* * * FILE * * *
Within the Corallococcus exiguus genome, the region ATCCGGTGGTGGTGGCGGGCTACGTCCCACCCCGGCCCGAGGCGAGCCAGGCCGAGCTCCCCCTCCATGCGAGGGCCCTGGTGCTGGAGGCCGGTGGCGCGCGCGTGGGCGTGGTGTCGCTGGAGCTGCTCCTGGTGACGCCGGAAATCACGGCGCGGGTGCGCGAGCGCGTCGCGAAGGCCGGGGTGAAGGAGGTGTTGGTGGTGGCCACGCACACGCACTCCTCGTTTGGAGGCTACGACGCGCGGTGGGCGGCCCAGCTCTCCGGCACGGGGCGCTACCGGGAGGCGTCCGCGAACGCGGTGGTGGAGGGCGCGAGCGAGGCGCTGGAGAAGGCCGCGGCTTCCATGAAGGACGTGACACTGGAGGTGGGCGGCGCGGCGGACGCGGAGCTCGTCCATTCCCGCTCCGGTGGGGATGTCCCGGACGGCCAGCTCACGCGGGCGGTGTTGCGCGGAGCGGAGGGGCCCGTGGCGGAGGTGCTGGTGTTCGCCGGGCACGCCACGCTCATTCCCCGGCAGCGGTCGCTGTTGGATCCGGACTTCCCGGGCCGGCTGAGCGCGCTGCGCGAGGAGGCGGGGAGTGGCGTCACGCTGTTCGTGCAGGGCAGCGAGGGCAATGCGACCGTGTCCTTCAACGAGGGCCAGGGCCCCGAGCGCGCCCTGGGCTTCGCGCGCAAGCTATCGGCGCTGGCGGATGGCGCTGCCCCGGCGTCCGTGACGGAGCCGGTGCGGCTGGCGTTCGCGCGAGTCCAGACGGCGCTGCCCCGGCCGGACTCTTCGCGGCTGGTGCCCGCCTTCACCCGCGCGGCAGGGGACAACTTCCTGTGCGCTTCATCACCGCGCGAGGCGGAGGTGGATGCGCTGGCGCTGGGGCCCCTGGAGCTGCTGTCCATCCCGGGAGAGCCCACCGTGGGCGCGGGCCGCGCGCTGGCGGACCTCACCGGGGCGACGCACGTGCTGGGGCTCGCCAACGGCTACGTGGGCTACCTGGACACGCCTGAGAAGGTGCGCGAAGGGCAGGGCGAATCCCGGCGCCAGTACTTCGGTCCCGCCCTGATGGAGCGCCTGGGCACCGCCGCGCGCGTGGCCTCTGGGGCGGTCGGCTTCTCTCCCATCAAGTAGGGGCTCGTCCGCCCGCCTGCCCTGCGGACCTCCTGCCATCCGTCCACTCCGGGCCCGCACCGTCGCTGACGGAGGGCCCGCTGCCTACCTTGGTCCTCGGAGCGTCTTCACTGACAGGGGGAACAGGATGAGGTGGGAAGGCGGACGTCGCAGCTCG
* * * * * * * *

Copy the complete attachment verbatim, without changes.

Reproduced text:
Within the Corallococcus exiguus genome, the region ATCCGGTGGTGGTGGCGGGCTACGTCCCACCCCGGCCCGAGGCGAGCCAGGCCGAGCTCCCCCTCCATGCGAGGGCCCTGGTGCTGGAGGCCGGTGGCGCGCGCGTGGGCGTGGTGTCGCTGGAGCTGCTCCTGGTGACGCCGGAAATCACGGCGCGGGTGCGCGAGCGCGTCGCGAAGGCCGGGGTGAAGGAGGTGTTGGTGGTGGCCACGCACACGCACTCCTCGTTTGGAGGCTACGACGCGCGGTGGGCGGCCCAGCTCTCCGGCACGGGGCGCTACCGGGAGGCGTCCGCGAACGCGGTGGTGGAGGGCGCGAGCGAGGCGCTGGAGAAGGCCGCGGCTTCCATGAAGGACGTGACACTGGAGGTGGGCGGCGCGGCGGACGCGGAGCTCGTCCATTCCCGCTCCGGTGGGGATGTCCCGGACGGCCAGCTCACGCGGGCGGTGTTGCGCGGAGCGGAGGGGCCCGTGGCGGAGGTGCTGGTGTTCGCCGGGCACGCCACGCTCATTCCCCGGCAGCGGTCGCTGTTGGATCCGGACTTCCCGGGCCGGCTGAGCGCGCTGCGCGAGGAGGCGGGGAGTGGCGTCACGCTGTTCGTGCAGGGCAGCGAGGGCAATGCGACCGTGTCCTTCAACGAGGGCCAGGGCCCCGAGCGCGCCCTGGGCTTCGCGCGCAAGCTATCGGCGCTGGCGGATGGCGCTGCCCCGGCGTCCGTGACGGAGCCGGTGCGGCTGGCGTTCGCGCGAGTCCAGACGGCGCTGCCCCGGCCGGACTCTTCGCGGCTGGTGCCCGCCTTCACCCGCGCGGCAGGGGACAACTTCCTGTGCGCTTCATCACCGCGCGAGGCGGAGGTGGATGCGCTGGCGCTGGGGCCCCTGGAGCTGCTGTCCATCCCGGGAGAGCCCACCGTGGGCGCGGGCCGCGCGCTGGCGGACCTCACCGGGGCGACGCACGTGCTGGGGCTCGCCAACGGCTACGTGGGCTACCTGGACACGCCTGAGAAGGTGCGCGAAGGGCAGGGCGAATCCCGGCGCCAGTACTTCGGTCCCGCCCTGATGGAGCGCCTGGGCACCGCCGCGCGCGTGGCCTCTGGGGCGGTCGGCTTCTCTCCCATCAAGTAGGGGCTCGTCCGCCCGCCTGCCCTGCGGACCTCCTGCCATCCGTCCACTCCGGGCCCGCACCGTCGCTGACGGAGGGCCCGCTGCCTACCTTGGTCCTCGGAGCGTCTTCACTGACAGGGGGAACAGGATGAGGTGGGAAGGCGGACGTCGCAGCTCG